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The ongoing cyberattacks against U.S. financial institutions appear to be picking up steam again. A DDoS attack against Wells Fargo has been preventing some customers from accessing the bank's website.
According to Reuters, "Wells Fargo & Co on Tuesday said its online banking website was experiencing an unusually high volume of traffic that it believes stems from a denial-of-service cyber attack. 'The vast majority of customers are not impacted and customer information remains safe,' said Bridget Braxton, a spokeswoman for the fourth-largest U.S. bank by assets. Customers who have trouble should try logging in again because the disruption is usually intermittent, she said."
InformationWeek's Matthew J. Schwartz reported, "Wells Fargo's website suffered disruptions Tuesday, after the al-Qassam Cyber Fighters hacktivist group vowed to continue its long-running campaign of U.S. banking website takedowns. According to website downtime and outage reporting service Sitedown.co, over the past 24 hours, banking customers posted higher than normal numbers of downtime reports for Wells Fargo (232 reports) and Bank of America (46 reports). Some customers also reported difficulties accessing the websites of Chase, Capital One, Citibank and PNC Bank, and in some cases also the banks' mobile banking sites."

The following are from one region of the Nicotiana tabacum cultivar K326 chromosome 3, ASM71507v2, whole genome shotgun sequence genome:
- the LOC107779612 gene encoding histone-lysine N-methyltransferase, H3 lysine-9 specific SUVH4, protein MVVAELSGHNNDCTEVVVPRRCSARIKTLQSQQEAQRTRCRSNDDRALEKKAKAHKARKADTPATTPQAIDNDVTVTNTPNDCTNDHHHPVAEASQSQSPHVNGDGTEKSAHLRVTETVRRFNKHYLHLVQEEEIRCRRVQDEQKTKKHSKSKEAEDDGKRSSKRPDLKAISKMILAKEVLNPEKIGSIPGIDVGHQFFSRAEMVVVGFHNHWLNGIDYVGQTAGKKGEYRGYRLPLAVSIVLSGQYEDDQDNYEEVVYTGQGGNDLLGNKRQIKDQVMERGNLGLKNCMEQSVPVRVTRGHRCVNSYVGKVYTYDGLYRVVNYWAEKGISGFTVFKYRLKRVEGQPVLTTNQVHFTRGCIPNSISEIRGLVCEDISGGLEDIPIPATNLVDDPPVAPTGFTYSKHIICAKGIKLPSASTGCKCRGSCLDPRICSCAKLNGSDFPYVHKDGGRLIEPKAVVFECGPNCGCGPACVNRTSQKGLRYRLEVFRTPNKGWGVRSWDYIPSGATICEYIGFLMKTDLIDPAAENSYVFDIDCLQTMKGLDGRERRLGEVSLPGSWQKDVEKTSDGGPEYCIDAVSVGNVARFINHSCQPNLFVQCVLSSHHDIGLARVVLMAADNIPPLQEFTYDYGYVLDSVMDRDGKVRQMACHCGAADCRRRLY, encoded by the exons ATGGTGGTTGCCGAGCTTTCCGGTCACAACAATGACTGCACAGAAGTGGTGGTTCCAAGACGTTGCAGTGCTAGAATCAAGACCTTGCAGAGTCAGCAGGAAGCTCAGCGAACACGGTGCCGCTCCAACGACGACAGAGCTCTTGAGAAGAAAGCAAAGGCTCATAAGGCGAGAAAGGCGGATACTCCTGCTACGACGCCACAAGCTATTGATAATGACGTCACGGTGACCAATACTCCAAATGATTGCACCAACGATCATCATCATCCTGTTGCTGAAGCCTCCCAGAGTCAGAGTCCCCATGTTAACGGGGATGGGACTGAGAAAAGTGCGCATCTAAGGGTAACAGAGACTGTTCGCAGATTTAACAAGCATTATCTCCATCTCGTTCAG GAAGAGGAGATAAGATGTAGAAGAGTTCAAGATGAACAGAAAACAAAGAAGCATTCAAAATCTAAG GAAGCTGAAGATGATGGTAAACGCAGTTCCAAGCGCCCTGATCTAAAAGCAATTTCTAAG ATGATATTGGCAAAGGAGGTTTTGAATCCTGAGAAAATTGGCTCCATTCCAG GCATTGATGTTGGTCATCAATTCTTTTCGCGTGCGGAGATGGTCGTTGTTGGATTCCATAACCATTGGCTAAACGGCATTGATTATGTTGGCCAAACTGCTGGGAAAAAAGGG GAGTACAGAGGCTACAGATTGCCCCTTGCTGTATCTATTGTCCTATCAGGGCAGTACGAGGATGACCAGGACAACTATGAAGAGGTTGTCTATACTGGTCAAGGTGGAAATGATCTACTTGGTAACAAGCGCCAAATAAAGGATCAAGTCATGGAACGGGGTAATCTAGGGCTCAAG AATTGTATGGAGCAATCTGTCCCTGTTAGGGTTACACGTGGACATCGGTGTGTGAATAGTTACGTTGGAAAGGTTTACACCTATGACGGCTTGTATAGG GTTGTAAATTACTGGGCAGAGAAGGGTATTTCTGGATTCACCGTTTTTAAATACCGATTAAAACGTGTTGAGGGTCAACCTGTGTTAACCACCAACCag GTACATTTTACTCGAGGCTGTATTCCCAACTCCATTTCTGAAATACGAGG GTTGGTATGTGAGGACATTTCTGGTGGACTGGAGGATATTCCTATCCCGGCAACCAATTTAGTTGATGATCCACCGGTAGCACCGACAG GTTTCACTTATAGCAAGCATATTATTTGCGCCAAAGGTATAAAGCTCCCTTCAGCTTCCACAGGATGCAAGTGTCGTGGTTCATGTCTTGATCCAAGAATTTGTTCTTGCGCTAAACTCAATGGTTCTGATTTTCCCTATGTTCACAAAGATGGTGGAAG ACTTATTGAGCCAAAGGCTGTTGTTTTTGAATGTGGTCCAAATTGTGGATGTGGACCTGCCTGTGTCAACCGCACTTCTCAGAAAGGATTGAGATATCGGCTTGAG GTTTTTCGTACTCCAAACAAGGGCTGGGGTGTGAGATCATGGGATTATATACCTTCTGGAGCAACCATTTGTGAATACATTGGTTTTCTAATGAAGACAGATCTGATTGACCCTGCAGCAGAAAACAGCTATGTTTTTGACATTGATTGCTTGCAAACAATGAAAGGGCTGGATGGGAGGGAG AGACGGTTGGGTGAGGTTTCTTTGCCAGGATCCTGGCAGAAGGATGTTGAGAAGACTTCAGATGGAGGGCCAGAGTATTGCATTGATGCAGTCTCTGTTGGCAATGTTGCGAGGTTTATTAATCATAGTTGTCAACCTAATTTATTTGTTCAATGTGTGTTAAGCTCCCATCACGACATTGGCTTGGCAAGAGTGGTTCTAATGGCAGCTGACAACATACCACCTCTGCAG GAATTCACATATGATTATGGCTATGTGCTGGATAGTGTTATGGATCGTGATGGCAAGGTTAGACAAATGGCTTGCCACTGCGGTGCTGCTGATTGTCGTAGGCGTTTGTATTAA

CNET's Lance Whitney noted, "The bank didn't reveal the source of the attack. But a group called Izz ad-Din al-Qassam Cyber Fighters posted a warning on Pastebin yesterday, saying that it was launching denial of service attacks against several major U.S. banks, including BB&T, PNC, Chase, Citibank, U.S. Bancorp, Suntrust, Fifth Third Bancor, and Wells Fargo. The group claims to be targeting banks in protest over the 'Innocence of Muslims,' a YouTube video that has aroused anger from those who consider it anti-Islam."
Jennifer Booton with FOXBusiness observed, "The same group took the credit for a series of relentless DDoS attacks in the fall. The attacks tend to do little outside of temporarily impacting a site’s usability. Customer's funds and personal information usually aren't compromised in such attacks."